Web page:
As Covid-19 progressed throughout 2020, Europe continued to see a sharp increase in its digital transactions; however, the lack of proper digital services became more apparent than ever. With no end in sight for these changed circumstances, entire industries were forced to set new digital goals previously thought to be years away. 

In that way, a positive outcome of the pandemic is how it fast-tracked the need for better digital services. Suddenly, the future need for eID had become today’s reality. So, as Covid-19 rolls into 2021, you can expect governments and private sectors to take continuous action to meet current eID demands (something we talk even more about in Q3 of 2021 with this blogpost on eWallets).

Looking Ahead to PSD3

With the PSD2 security requirements implemented in many countries, the industry will soon have real-life user feedback to assess SCA’s successes and failures. This data will come in handy in 2021 when we expect to see the first real initiatives towards making PSD3. If you’re thinking it’s still too early to focus on PSD3 - think again. A revised directive was actually a topic of a joint Emerging Payment Association paper published in March 2020.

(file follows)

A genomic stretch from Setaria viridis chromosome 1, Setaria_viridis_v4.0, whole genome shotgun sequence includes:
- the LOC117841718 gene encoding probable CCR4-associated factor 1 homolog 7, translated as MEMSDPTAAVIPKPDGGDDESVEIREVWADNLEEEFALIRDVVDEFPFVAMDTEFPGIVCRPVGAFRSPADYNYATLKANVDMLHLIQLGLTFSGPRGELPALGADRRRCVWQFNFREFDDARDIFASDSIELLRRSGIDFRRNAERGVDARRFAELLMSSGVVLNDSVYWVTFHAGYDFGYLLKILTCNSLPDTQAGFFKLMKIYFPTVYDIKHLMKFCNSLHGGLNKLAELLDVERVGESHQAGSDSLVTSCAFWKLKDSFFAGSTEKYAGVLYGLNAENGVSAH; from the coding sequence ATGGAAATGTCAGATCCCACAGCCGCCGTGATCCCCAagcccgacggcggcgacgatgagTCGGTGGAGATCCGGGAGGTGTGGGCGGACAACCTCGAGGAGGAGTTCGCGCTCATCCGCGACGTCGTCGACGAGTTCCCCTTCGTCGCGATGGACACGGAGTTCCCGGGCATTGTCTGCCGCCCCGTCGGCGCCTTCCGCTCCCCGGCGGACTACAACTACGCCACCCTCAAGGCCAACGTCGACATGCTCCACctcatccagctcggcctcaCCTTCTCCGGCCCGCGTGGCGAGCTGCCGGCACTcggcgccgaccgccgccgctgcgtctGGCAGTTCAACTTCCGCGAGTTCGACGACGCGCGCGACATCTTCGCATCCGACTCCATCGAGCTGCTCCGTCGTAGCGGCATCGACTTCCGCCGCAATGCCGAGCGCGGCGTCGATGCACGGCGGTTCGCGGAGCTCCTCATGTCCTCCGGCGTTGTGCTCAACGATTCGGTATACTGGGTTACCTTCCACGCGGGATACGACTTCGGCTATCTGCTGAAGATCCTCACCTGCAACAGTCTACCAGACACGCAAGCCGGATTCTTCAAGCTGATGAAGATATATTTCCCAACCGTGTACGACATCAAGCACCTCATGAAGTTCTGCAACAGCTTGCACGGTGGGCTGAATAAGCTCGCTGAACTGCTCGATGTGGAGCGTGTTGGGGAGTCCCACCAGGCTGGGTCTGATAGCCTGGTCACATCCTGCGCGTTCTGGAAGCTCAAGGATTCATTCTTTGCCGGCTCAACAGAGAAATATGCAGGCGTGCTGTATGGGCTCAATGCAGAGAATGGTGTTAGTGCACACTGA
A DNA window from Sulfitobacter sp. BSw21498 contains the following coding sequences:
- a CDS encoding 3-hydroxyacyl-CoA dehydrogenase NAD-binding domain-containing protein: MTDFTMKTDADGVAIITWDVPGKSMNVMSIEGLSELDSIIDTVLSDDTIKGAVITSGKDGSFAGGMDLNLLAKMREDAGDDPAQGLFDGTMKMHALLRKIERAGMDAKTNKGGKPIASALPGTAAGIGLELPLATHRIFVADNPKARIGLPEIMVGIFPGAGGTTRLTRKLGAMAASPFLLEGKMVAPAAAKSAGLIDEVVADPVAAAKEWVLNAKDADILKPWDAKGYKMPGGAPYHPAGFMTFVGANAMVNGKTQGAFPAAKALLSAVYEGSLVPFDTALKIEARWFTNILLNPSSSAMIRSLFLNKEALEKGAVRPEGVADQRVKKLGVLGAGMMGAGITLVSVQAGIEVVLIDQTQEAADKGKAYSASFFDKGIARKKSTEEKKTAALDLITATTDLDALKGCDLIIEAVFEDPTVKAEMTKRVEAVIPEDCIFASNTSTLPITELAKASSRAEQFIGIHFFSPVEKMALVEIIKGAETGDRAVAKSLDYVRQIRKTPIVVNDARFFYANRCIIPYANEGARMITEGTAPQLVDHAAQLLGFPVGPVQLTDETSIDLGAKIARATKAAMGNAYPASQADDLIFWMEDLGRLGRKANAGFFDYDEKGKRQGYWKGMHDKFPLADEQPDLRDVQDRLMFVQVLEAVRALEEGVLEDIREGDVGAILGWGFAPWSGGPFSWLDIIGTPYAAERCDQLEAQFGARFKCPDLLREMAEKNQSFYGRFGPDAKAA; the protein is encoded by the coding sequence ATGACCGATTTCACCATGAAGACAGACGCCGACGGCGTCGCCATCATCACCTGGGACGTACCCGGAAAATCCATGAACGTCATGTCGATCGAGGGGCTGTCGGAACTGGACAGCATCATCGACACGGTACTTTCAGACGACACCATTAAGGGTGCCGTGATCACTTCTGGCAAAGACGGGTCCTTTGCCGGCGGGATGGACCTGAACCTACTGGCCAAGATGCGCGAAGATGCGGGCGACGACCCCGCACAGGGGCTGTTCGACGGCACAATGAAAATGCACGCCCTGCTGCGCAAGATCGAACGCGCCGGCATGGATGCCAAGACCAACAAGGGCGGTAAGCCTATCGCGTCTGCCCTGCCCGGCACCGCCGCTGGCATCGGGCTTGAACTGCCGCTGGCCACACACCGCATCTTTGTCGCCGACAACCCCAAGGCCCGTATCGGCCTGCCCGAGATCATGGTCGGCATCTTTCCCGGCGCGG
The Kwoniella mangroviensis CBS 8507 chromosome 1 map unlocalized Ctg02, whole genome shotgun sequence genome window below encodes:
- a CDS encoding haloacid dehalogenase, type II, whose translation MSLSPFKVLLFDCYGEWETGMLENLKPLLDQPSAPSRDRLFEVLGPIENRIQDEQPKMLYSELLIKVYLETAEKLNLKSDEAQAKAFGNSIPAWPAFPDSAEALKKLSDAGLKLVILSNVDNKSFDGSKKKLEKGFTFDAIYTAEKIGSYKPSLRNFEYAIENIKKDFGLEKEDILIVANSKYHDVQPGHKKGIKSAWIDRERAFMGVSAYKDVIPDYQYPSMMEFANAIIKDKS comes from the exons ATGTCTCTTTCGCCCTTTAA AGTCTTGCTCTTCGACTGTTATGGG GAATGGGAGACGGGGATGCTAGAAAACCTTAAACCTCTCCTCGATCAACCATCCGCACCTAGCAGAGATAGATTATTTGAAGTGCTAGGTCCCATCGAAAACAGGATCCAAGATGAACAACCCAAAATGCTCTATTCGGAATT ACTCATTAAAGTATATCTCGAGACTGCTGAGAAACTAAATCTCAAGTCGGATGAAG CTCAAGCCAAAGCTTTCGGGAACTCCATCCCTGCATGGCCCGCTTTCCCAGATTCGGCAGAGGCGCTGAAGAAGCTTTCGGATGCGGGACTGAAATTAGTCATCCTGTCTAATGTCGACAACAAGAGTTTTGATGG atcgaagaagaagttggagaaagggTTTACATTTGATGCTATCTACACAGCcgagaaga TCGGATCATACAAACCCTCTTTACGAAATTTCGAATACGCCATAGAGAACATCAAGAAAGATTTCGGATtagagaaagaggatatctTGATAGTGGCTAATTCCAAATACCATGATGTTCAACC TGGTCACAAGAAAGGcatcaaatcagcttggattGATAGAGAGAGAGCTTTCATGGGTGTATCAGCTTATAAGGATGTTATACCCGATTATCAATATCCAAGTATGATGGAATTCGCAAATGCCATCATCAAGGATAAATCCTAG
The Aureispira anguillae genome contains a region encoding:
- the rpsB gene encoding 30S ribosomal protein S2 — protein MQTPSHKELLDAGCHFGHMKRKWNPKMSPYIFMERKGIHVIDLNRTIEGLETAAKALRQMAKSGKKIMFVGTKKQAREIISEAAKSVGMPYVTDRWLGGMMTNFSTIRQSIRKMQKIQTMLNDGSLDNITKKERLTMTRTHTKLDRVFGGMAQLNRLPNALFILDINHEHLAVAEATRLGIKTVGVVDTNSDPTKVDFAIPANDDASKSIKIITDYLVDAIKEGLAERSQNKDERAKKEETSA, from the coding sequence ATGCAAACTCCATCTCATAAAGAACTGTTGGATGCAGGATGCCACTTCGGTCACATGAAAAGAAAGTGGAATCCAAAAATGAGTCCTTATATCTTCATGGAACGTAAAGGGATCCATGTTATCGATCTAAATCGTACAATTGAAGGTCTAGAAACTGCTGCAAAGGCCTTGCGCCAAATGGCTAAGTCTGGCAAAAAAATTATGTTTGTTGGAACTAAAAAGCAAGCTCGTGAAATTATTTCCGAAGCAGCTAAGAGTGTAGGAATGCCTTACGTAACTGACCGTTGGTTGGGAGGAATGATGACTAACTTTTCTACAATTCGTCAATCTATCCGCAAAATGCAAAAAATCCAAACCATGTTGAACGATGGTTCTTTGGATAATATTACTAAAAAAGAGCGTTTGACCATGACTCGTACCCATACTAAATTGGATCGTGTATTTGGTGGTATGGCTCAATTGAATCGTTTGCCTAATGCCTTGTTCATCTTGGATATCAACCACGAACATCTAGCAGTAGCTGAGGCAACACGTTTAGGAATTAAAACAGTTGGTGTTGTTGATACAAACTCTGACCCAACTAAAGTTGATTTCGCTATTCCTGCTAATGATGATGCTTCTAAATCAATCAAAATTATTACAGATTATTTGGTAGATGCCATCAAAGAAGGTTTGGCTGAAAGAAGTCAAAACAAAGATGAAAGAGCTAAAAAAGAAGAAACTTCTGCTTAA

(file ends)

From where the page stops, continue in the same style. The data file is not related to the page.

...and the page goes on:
In countries where SCA has been successful, innovations and delegated authentication measures have become commonplace. The Nordics are perhaps the best example of SCA done right. Here, we can find it used in nearly every facet of life, including communication with government sectors, signing up for higher education, and buying real estate. However, it’s worth noting that such success would not have been achievable without the government’s support or if the consumers refused to trust the SCA providers.

When we compare the Nordics to other countries like the UK or France, it is clear that there is still a long way to go when it comes to unifying the security of Europe’s payment industry. But since SCA also has the opportunity to grow outside of the banking industry, we believe the European Commission will be quick to act. By enabling SCA for the non-banking industry, helping simplify things like new service sign-ups, we expect fierce market competition driving the development of SCA-related technology.

The Internet of Things (IoT) Impact on Payment Security